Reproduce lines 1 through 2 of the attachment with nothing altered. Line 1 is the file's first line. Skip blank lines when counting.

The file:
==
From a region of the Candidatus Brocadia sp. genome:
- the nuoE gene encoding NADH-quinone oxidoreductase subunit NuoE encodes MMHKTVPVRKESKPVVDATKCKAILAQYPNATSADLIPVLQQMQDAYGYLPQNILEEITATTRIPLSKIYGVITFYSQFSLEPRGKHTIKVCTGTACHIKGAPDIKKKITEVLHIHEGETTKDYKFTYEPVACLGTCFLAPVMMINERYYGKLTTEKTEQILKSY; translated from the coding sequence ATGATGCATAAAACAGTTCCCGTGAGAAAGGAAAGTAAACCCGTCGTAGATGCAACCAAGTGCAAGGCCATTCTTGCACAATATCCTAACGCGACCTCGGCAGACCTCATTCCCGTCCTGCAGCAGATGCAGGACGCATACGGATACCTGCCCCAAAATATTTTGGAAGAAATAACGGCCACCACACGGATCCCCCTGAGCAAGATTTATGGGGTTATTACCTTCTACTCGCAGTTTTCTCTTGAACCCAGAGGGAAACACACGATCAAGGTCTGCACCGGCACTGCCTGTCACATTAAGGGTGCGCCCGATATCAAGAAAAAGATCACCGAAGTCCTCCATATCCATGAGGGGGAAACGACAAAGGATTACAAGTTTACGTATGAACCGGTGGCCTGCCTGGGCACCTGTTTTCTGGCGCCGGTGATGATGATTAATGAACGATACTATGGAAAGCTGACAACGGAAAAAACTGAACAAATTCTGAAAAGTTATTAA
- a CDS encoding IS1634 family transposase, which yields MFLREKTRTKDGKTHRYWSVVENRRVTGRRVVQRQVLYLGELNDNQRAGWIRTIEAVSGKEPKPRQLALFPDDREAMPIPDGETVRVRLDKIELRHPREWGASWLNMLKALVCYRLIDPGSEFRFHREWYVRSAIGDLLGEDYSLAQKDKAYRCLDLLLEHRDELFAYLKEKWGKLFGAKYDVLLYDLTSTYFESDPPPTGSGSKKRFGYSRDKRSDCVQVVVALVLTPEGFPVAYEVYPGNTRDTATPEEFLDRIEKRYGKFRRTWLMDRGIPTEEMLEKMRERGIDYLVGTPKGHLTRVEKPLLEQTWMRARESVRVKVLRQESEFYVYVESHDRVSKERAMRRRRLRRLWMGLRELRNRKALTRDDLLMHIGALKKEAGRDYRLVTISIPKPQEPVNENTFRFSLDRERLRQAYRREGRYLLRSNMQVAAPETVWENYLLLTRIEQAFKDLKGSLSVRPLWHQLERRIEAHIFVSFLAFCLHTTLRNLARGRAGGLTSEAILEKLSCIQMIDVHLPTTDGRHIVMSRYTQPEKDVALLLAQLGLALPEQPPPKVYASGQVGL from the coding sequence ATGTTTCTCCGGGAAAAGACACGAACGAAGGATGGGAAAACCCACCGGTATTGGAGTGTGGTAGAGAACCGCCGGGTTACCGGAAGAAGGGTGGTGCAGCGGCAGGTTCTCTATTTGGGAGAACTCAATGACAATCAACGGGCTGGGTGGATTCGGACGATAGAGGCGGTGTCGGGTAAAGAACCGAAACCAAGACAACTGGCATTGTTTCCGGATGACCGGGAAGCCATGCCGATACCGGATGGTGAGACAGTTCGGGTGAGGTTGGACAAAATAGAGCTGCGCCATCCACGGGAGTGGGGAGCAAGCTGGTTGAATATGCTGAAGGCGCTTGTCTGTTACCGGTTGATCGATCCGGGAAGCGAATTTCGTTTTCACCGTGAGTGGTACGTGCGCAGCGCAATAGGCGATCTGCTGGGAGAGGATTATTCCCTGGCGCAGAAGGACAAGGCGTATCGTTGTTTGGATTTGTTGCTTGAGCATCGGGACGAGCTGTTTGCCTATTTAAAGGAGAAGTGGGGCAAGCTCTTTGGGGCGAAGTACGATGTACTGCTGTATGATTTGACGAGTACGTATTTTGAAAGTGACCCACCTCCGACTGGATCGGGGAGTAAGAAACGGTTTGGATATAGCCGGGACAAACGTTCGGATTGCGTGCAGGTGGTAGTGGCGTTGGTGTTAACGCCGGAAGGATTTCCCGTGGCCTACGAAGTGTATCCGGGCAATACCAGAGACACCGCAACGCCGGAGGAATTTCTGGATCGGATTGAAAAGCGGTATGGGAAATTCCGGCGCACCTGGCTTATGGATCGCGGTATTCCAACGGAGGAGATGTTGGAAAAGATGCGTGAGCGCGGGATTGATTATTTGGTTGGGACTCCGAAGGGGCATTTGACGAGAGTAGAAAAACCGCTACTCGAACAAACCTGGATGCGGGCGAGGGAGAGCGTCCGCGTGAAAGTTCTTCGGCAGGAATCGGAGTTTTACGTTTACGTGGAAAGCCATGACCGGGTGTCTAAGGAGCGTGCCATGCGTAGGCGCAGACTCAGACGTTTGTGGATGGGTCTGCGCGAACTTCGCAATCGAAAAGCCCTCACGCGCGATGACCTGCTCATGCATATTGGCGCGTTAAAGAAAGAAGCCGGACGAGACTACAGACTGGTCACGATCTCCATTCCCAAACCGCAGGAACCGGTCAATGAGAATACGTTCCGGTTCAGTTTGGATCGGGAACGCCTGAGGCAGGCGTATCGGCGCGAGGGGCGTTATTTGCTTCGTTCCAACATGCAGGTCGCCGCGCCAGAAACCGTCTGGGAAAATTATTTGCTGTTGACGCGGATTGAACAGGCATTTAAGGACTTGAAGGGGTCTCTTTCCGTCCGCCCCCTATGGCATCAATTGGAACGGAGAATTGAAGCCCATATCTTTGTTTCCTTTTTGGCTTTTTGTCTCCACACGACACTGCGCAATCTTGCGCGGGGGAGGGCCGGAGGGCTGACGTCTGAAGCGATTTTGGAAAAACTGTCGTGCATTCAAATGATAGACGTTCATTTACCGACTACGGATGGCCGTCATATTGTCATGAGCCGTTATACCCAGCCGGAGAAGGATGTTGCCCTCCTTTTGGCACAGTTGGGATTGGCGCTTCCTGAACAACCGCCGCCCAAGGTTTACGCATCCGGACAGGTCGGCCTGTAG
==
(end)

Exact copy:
From a region of the Candidatus Brocadia sp. genome:
- the nuoE gene encoding NADH-quinone oxidoreductase subunit NuoE encodes MMHKTVPVRKESKPVVDATKCKAILAQYPNATSADLIPVLQQMQDAYGYLPQNILEEITATTRIPLSKIYGVITFYSQFSLEPRGKHTIKVCTGTACHIKGAPDIKKKITEVLHIHEGETTKDYKFTYEPVACLGTCFLAPVMMINERYYGKLTTEKTEQILKSY; translated from the coding sequence ATGATGCATAAAACAGTTCCCGTGAGAAAGGAAAGTAAACCCGTCGTAGATGCAACCAAGTGCAAGGCCATTCTTGCACAATATCCTAACGCGACCTCGGCAGACCTCATTCCCGTCCTGCAGCAGATGCAGGACGCATACGGATACCTGCCCCAAAATATTTTGGAAGAAATAACGGCCACCACACGGATCCCCCTGAGCAAGATTTATGGGGTTATTACCTTCTACTCGCAGTTTTCTCTTGAACCCAGAGGGAAACACACGATCAAGGTCTGCACCGGCACTGCCTGTCACATTAAGGGTGCGCCCGATATCAAGAAAAAGATCACCGAAGTCCTCCATATCCATGAGGGGGAAACGACAAAGGATTACAAGTTTACGTATGAACCGGTGGCCTGCCTGGGCACCTGTTTTCTGGCGCCGGTGATGATGATTAATGAACGATACTATGGAAAGCTGACAACGGAAAAAACTGAACAAATTCTGAAAAGTTATTAA